Parents' Guide to

The Zoo at the Edge of the World

By Mary Eisenhart, Common Sense Media Reviewer

age 9+

Bullied kid talks with animals in colonial fantasy tale.

The Zoo at the Edge of the World Poster Image

A Lot or a Little?

What you will—and won't—find in this book.

Community Reviews

age 13+

Based on 1 parent review

age 13+

Takes you on a journey to a live fantasy zoo!

Marlin is a boy with a gift that the animals at the zoo sent him a message to protect them and set them free until someone or something gets in the way. Marlin struggles against his dad. Marlin wants to tell his dad about the truth of the animals while his dad wants to pay attention to his career instead listening to his own son. Pay attention whom tells you what can happen it might affect your future. This book is amazing because anything can be right or wrong. I would recommend to age 13 and up because decisions you have to make that can be dangerous and risky. Marlin had to face many challenges like growing up to be like his father or be like a family with the animals, but choosing one instead the other causes something or someone to get in the way.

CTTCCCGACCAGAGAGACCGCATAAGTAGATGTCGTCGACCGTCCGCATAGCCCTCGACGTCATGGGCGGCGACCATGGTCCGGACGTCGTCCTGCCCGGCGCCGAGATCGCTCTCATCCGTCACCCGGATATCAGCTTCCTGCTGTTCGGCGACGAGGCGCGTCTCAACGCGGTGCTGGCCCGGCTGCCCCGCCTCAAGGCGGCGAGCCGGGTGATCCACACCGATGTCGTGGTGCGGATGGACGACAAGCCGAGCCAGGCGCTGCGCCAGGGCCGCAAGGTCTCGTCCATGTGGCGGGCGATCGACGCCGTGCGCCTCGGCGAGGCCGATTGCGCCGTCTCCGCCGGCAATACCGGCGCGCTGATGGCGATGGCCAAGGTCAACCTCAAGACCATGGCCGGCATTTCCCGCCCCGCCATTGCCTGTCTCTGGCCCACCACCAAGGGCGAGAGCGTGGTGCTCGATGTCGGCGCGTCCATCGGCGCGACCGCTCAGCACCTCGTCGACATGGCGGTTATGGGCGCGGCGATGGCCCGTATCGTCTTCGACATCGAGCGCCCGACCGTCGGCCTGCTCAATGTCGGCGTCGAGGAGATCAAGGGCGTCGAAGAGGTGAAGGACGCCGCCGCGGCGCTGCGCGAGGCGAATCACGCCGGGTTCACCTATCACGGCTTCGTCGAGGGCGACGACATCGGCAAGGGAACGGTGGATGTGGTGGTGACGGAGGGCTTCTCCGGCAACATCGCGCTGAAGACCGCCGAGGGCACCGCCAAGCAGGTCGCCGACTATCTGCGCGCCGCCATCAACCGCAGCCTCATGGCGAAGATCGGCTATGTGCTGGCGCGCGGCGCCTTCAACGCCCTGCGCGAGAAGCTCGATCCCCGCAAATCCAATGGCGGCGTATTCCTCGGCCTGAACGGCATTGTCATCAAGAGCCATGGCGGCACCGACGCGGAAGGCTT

This title has:

Great messages
Great role models

Is It Any Good?

Our review:
Parents say: (1 ):
Kids say: Not yet rated

The Bully Book author Eric Kahn Gale returns with a heartfelt, uneven book that may try to do too much. It's a coming-of-age tale of a stuttering kid overshadowed by a larger-than-life parent and a bullying brother, now forced to question everything he thought was true; the toxic legacy of colonialism; the ethics of exploiting animals for human gain, whether for greed or "the greater good"; and -- oh, yeah -- a bit of first love with an aristocratic girl whose parents definitely have other ideas for her. Parts of the story are almost painfully compelling, whereas others feel like a slapdash attempt to connect an assortment of themes. Many kids will relate to Marlin's struggles to protect his loved ones while rising above his disability and his toxic family and cheer him on as he finds courage to do the right thing. Animal-loving kids may find some scenes involving cute, vulnerable, doomed critters especially upsetting.

Book Details

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